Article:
Here, we’ll take a close look at who transient students are, as well as specific policies and initiatives education administrative can put in place to support them.
The Critical 9th Grade Year: 6 Tips for Educators to Support Smooth High School Transitions and Graduation Success
What can educators do to make the move to high school as smooth as possible and help students achieve success in that vital 9th grade year? Here are six things for educators to consider.
Intervention and remediation (also commonly referred to as reteaching) have the same fundamental goal: supporting struggling students with focused learning opportunities to achieve academic success. But still, the differences between these two flavors of instruction are critical to determining what sort of environment, time, and approach might be required to best serve your students. We’ll take a closer look at defining these terms and provide guidance on when and where they might fit into your instructional day.
High school graduation is of critical importance to the prospects of students in the United States. For many, the national graduation rate is the ultimate measurement of the effectiveness of the nation’s school system, which is why it is important to periodically check in with the available stations in the U.S. and to determine what can be done to make sure that every student has as bright a future as possible.
Across the country, educators are committed to providing early intervention to address deficits in student learning before they ever have a chance to widen. Whether your school or district subscribes to one of the more common response to intervention (RTI) or multi-tiered system of supports (MTSS) models or finds one of the many other flavors of intervention to be the right fit, there are some common factors to consider that will ensure a successful program. Now, heading into yet another new school year, it’s more important than ever that you are well equipped with proven program options to help meet the level of support each tier requires.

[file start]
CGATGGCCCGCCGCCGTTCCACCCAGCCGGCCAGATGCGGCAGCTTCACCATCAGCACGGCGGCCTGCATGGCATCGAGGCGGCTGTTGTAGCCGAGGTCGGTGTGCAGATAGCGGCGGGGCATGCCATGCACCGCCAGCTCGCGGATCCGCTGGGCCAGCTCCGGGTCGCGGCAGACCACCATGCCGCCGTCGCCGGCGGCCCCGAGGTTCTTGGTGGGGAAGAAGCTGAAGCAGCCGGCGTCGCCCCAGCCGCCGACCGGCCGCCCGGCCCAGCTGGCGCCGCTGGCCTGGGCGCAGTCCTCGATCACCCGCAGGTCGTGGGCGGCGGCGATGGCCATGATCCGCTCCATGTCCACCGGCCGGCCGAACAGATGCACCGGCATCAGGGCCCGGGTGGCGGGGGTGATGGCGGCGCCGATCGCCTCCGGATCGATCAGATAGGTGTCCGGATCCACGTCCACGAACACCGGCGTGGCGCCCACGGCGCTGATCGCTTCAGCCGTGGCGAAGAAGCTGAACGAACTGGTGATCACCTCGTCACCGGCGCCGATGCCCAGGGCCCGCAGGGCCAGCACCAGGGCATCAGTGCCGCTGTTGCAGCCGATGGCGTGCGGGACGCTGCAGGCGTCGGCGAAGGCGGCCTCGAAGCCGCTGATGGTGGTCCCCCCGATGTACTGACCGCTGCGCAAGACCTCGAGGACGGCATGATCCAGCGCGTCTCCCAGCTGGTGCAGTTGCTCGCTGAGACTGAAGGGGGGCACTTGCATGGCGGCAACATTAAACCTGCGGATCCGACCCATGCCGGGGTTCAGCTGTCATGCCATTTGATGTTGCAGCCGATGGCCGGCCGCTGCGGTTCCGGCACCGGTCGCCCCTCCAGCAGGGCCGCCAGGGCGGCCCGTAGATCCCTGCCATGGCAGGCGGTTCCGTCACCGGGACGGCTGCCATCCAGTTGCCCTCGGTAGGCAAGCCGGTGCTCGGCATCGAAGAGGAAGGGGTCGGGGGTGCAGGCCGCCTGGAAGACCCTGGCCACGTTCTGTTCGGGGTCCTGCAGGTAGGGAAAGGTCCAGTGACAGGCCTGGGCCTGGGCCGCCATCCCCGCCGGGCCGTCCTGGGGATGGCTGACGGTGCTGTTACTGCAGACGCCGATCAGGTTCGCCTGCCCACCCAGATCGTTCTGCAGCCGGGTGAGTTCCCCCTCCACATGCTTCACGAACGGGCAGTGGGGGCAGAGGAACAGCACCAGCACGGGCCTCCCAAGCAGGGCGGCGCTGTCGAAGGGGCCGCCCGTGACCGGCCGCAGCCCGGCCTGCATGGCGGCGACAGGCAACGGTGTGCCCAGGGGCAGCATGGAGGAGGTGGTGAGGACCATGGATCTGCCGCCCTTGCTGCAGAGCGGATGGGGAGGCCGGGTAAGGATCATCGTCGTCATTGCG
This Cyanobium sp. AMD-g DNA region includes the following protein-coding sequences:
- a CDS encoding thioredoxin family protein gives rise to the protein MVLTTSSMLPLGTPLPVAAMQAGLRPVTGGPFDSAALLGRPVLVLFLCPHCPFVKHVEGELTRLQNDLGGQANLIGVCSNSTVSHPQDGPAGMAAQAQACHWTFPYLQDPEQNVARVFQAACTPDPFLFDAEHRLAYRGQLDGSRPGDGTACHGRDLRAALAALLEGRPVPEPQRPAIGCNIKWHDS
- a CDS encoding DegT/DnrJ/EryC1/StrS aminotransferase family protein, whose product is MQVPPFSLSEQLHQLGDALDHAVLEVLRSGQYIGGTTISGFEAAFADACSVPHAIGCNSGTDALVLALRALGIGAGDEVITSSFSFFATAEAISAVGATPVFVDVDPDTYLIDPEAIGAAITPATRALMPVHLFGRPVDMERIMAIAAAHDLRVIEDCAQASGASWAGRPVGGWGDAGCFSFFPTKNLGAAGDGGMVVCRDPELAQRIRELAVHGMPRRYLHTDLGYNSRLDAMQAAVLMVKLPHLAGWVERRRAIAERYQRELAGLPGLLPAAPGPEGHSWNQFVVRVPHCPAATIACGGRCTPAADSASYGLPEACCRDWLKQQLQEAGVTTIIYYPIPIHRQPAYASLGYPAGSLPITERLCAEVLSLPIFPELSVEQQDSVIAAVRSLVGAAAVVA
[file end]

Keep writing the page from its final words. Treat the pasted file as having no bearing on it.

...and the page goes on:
Research has shown that when it comes to education, seat time equates to success. These results are causing many schools and districts to reevaluate their approaches to discipline, particularly any forms that remove the student from the classroom for an extended period of time. While there are certain behaviors that will always merit such a response, there are ways of instructing a child on appropriate school behaviors while minimizing disruption to the student’s educational programming.
Many U.S. states subscribe to an early-warning intervention model of some kind to help support the unique needs of students. Whether it’s called RTI, RTI2, MTSS, or something else altogether, there are core elements and best practices that run throughout each approach to intervention. Today, we’ll unpack five best practices for your intervention program (no matter which model you subscribe to), using Tennessee’s state-mandated RTI2 as our guide.
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